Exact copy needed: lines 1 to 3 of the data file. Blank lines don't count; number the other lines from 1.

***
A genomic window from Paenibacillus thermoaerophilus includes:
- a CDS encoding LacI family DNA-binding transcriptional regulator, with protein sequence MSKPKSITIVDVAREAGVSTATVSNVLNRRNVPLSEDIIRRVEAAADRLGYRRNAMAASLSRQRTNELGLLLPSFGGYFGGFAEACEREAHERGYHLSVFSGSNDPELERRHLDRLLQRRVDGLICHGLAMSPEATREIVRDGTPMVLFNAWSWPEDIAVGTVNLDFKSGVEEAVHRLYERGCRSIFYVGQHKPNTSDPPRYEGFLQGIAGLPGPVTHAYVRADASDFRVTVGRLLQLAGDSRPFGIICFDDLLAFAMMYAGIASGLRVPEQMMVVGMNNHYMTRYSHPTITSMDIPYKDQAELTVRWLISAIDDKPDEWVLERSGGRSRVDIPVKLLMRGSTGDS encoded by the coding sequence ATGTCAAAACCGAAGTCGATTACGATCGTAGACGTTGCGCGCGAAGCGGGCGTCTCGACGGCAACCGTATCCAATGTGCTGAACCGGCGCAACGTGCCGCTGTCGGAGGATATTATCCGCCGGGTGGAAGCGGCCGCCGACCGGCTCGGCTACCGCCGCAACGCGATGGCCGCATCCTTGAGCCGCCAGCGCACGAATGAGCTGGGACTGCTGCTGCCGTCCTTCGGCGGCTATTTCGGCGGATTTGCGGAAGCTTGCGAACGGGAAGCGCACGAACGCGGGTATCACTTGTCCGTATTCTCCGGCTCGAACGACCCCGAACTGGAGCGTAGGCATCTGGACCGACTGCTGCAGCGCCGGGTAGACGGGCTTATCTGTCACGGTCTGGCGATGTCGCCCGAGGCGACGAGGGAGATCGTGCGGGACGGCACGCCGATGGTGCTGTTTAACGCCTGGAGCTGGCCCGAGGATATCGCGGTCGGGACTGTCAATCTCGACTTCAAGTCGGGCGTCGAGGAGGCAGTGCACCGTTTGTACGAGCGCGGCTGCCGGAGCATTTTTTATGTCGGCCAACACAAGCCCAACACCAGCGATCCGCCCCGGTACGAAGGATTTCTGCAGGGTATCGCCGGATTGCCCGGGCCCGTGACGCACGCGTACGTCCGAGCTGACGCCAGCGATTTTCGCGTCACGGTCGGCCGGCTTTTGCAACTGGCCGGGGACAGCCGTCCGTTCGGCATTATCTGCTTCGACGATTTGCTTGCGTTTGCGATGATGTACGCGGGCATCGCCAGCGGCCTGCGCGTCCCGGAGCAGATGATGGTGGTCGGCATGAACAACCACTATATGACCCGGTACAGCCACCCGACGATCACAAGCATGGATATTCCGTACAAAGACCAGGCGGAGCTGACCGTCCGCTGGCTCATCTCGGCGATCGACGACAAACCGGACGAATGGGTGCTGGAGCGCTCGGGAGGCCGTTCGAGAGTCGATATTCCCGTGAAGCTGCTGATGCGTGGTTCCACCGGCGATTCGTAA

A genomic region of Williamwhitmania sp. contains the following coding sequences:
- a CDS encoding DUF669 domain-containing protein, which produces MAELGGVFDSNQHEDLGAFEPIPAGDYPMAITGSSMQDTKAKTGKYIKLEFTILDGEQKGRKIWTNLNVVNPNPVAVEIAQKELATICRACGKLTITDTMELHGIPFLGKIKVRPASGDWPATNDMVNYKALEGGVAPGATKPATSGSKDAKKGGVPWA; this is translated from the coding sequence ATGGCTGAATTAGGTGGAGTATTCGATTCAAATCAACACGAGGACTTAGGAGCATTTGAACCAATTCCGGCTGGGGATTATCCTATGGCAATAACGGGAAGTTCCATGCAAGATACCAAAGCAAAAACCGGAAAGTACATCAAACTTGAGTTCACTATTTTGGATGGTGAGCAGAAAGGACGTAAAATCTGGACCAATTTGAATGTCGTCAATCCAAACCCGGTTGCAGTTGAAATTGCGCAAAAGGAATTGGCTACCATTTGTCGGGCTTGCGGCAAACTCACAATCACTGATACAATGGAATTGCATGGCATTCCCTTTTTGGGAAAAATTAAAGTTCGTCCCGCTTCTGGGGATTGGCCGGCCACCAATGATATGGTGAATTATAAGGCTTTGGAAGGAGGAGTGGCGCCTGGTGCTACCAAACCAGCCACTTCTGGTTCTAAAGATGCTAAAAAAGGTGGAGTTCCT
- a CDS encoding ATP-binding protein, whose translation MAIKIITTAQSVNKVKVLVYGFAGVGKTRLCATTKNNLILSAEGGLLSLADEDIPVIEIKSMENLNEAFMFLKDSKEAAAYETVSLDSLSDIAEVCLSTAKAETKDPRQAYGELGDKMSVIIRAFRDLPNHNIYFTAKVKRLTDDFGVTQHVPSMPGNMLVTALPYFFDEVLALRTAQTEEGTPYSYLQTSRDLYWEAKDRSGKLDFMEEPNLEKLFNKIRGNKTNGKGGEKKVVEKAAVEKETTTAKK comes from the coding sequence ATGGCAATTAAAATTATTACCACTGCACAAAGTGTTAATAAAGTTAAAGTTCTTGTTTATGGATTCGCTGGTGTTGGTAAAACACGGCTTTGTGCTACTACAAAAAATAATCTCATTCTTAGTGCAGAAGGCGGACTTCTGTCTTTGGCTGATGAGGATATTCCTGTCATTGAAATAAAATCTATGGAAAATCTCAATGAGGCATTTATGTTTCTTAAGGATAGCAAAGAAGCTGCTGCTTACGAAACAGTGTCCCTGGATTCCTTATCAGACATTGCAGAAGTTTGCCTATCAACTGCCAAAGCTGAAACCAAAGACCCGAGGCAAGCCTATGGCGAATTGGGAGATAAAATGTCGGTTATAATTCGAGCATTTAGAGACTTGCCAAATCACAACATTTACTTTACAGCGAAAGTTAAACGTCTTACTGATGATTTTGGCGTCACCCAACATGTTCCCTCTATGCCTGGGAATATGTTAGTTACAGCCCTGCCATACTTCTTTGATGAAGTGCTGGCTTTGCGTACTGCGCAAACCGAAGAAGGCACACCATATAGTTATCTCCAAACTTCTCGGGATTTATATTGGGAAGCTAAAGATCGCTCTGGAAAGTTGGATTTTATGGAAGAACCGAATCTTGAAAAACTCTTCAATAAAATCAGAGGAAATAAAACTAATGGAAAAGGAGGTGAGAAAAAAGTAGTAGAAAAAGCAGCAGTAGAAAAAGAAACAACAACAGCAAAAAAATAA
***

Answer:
A genomic window from Paenibacillus thermoaerophilus includes:
- a CDS encoding LacI family DNA-binding transcriptional regulator, with protein sequence MSKPKSITIVDVAREAGVSTATVSNVLNRRNVPLSEDIIRRVEAAADRLGYRRNAMAASLSRQRTNELGLLLPSFGGYFGGFAEACEREAHERGYHLSVFSGSNDPELERRHLDRLLQRRVDGLICHGLAMSPEATREIVRDGTPMVLFNAWSWPEDIAVGTVNLDFKSGVEEAVHRLYERGCRSIFYVGQHKPNTSDPPRYEGFLQGIAGLPGPVTHAYVRADASDFRVTVGRLLQLAGDSRPFGIICFDDLLAFAMMYAGIASGLRVPEQMMVVGMNNHYMTRYSHPTITSMDIPYKDQAELTVRWLISAIDDKPDEWVLERSGGRSRVDIPVKLLMRGSTGDS encoded by the coding sequence ATGTCAAAACCGAAGTCGATTACGATCGTAGACGTTGCGCGCGAAGCGGGCGTCTCGACGGCAACCGTATCCAATGTGCTGAACCGGCGCAACGTGCCGCTGTCGGAGGATATTATCCGCCGGGTGGAAGCGGCCGCCGACCGGCTCGGCTACCGCCGCAACGCGATGGCCGCATCCTTGAGCCGCCAGCGCACGAATGAGCTGGGACTGCTGCTGCCGTCCTTCGGCGGCTATTTCGGCGGATTTGCGGAAGCTTGCGAACGGGAAGCGCACGAACGCGGGTATCACTTGTCCGTATTCTCCGGCTCGAACGACCCCGAACTGGAGCGTAGGCATCTGGACCGACTGCTGCAGCGCCGGGTAGACGGGCTTATCTGTCACGGTCTGGCGATGTCGCCCGAGGCGACGAGGGAGATCGTGCGGGACGGCACGCCGATGGTGCTGTTTAACGCCTGGAGCTGGCCCGAGGATATCGCGGTCGGGACTGTCAATCTCGACTTCAAGTCGGGCGTCGAGGAGGCAGTGCACCGTTTGTACGAGCGCGGCTGCCGGAGCATTTTTTATGTCGGCCAACACAAGCCCAACACCAGCGATCCGCCCCGGTACGAAGGATTTCTGCAGGGTATCGCCGGATTGCCCGGGCCCGTGACGCACGCGTACGTCCGAGCTGACGCCAGCGATTTTCGCGTCACGGTCGGCCGGCTTTTGCAACTGGCCGGGGACAGCCGTCCGTTCGGCATTATCTGCTTCGACGATTTGCTTGCGTTTGCGATGATGTACGCGGGCATCGCCAGCGGCCTGCGCGTCCCGGAGCAGATGATGGTGGTCGGCATGAACAACCACTATATGACCCGGTACAGCCACCCGACGATCACAAGCATGGATATTCCGTACAAAGACCAGGCGGAGCTGACCGTCCGCTGGCTCATCTCGGCGATCGACGACAAACCGGACGAATGGGTGCTGGAGCGCTCGGGAGGCCGTTCGAGAGTCGATATTCCCGTGAAGCTGCTGATGCGTGGTTCCACCGGCGATTCGTAA

A genomic region of Williamwhitmania sp. contains the following coding sequences: